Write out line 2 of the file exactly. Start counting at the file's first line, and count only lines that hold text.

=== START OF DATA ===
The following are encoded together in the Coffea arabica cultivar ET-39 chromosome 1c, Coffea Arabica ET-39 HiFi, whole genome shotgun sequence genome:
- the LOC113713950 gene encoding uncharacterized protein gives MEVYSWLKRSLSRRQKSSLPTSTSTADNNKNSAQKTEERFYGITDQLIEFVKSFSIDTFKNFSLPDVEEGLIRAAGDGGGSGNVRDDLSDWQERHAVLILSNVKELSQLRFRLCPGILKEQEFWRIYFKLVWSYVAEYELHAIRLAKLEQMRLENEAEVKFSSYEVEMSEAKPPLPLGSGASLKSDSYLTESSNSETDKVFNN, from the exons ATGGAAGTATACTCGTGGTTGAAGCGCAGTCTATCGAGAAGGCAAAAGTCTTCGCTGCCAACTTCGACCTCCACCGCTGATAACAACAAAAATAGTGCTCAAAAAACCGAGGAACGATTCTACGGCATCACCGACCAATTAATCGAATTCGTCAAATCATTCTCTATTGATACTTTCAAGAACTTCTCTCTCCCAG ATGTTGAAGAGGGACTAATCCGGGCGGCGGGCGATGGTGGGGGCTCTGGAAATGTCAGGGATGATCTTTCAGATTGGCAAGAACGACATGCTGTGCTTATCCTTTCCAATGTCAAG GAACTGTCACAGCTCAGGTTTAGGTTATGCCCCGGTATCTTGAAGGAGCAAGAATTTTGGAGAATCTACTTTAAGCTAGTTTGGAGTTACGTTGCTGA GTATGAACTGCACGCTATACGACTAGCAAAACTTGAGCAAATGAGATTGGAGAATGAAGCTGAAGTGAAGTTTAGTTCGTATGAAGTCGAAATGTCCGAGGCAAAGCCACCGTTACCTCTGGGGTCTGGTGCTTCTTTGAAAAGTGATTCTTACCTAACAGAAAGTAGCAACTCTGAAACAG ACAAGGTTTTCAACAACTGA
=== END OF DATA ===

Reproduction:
- the LOC113713950 gene encoding uncharacterized protein gives MEVYSWLKRSLSRRQKSSLPTSTSTADNNKNSAQKTEERFYGITDQLIEFVKSFSIDTFKNFSLPDVEEGLIRAAGDGGGSGNVRDDLSDWQERHAVLILSNVKELSQLRFRLCPGILKEQEFWRIYFKLVWSYVAEYELHAIRLAKLEQMRLENEAEVKFSSYEVEMSEAKPPLPLGSGASLKSDSYLTESSNSETDKVFNN, from the exons ATGGAAGTATACTCGTGGTTGAAGCGCAGTCTATCGAGAAGGCAAAAGTCTTCGCTGCCAACTTCGACCTCCACCGCTGATAACAACAAAAATAGTGCTCAAAAAACCGAGGAACGATTCTACGGCATCACCGACCAATTAATCGAATTCGTCAAATCATTCTCTATTGATACTTTCAAGAACTTCTCTCTCCCAG ATGTTGAAGAGGGACTAATCCGGGCGGCGGGCGATGGTGGGGGCTCTGGAAATGTCAGGGATGATCTTTCAGATTGGCAAGAACGACATGCTGTGCTTATCCTTTCCAATGTCAAG GAACTGTCACAGCTCAGGTTTAGGTTATGCCCCGGTATCTTGAAGGAGCAAGAATTTTGGAGAATCTACTTTAAGCTAGTTTGGAGTTACGTTGCTGA GTATGAACTGCACGCTATACGACTAGCAAAACTTGAGCAAATGAGATTGGAGAATGAAGCTGAAGTGAAGTTTAGTTCGTATGAAGTCGAAATGTCCGAGGCAAAGCCACCGTTACCTCTGGGGTCTGGTGCTTCTTTGAAAAGTGATTCTTACCTAACAGAAAGTAGCAACTCTGAAACAG ACAAGGTTTTCAACAACTGA